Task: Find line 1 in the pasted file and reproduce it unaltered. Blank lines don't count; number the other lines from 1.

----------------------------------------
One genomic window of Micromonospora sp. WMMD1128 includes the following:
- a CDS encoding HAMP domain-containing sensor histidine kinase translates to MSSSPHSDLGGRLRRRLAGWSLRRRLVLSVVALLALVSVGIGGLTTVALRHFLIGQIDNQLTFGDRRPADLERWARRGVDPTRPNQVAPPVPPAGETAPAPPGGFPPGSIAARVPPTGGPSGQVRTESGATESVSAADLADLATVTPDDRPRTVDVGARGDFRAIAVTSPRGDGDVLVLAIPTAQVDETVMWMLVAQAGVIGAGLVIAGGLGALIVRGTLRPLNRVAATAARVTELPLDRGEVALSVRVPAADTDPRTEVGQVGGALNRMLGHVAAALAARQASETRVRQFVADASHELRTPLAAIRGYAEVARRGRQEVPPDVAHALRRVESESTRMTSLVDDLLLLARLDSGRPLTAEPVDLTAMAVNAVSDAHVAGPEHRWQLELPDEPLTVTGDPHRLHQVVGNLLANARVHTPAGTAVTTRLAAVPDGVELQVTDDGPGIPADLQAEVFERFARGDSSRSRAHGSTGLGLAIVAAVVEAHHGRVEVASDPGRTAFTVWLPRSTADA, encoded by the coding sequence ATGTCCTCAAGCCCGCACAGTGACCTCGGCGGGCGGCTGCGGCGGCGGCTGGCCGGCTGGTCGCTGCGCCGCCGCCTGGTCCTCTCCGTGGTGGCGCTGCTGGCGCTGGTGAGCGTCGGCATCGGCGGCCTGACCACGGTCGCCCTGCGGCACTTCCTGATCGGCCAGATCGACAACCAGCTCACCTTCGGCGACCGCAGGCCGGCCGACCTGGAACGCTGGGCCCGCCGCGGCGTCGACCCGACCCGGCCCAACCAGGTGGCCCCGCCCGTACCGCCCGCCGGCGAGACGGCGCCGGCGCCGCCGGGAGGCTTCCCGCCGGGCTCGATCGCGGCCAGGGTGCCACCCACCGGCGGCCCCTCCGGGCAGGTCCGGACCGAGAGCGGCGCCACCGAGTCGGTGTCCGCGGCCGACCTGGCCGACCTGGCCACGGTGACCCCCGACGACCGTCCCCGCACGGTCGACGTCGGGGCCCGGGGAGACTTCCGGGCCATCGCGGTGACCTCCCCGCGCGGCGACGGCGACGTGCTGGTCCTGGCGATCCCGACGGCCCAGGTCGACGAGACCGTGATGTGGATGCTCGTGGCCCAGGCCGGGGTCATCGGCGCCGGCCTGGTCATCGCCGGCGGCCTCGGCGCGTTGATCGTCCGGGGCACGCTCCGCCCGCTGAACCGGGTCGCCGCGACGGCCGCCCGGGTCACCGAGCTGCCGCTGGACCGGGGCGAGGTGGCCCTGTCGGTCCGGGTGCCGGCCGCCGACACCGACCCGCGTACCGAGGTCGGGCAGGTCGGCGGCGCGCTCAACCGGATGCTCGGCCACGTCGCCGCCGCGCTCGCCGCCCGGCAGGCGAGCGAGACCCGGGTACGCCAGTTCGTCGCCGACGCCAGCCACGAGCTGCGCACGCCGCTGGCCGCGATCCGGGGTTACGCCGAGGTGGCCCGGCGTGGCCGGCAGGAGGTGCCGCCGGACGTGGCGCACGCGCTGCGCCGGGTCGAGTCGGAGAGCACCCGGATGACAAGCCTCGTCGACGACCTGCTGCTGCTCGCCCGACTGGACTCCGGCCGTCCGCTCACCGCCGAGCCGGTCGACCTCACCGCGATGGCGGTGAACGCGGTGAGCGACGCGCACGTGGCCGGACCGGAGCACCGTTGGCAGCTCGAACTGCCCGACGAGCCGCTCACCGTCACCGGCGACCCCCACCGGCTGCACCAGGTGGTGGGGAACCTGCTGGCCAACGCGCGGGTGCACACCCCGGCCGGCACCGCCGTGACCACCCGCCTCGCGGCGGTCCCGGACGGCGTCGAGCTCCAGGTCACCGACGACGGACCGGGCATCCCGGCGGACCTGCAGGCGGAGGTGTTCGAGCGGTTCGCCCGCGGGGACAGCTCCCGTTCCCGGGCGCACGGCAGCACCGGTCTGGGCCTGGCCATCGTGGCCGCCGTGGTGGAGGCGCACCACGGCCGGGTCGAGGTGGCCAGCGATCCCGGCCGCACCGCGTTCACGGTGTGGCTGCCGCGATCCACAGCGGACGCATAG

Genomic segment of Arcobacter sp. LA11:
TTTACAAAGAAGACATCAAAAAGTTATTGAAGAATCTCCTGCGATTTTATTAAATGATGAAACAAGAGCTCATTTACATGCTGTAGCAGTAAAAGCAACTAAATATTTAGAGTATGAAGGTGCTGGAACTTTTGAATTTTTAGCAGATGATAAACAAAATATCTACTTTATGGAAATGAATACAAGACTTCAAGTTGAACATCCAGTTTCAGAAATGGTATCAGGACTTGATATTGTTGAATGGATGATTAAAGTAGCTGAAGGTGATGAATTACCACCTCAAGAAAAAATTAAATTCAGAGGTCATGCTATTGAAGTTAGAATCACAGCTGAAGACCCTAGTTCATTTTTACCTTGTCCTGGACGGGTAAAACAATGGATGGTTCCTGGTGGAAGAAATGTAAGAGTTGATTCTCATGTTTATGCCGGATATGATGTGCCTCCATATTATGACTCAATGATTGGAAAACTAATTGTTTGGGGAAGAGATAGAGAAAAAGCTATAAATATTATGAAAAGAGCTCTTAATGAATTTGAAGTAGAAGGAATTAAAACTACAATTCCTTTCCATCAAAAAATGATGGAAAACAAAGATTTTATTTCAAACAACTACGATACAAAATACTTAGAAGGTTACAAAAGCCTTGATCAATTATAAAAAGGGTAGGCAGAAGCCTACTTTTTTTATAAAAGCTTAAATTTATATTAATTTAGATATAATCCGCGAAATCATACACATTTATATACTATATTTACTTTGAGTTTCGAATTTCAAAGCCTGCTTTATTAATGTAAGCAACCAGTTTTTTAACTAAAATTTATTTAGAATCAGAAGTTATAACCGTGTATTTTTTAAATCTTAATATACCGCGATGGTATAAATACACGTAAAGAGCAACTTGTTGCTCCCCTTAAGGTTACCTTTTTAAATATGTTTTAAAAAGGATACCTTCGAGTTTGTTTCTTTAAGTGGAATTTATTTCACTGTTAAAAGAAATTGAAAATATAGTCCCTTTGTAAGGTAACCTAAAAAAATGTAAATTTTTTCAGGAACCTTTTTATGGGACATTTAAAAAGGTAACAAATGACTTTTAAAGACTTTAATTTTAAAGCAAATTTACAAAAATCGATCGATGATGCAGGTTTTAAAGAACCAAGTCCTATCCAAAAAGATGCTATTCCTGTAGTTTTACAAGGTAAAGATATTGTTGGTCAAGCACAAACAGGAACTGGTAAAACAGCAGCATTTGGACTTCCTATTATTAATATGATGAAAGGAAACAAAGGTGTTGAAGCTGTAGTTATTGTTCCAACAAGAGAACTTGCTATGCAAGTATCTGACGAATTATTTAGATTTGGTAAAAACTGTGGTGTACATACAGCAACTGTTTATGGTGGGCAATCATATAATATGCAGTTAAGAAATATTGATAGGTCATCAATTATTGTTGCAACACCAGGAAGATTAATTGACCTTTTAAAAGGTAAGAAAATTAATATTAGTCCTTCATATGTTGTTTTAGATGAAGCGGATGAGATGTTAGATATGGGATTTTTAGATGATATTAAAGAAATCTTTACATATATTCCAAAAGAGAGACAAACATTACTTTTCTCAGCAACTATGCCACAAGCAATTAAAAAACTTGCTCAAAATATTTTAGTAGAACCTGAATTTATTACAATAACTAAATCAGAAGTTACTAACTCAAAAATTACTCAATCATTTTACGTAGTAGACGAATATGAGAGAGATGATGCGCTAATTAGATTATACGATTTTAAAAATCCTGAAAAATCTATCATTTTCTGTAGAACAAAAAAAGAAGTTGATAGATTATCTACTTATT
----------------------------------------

One genomic window of Micromonospora sp. WMMD1128 includes the following: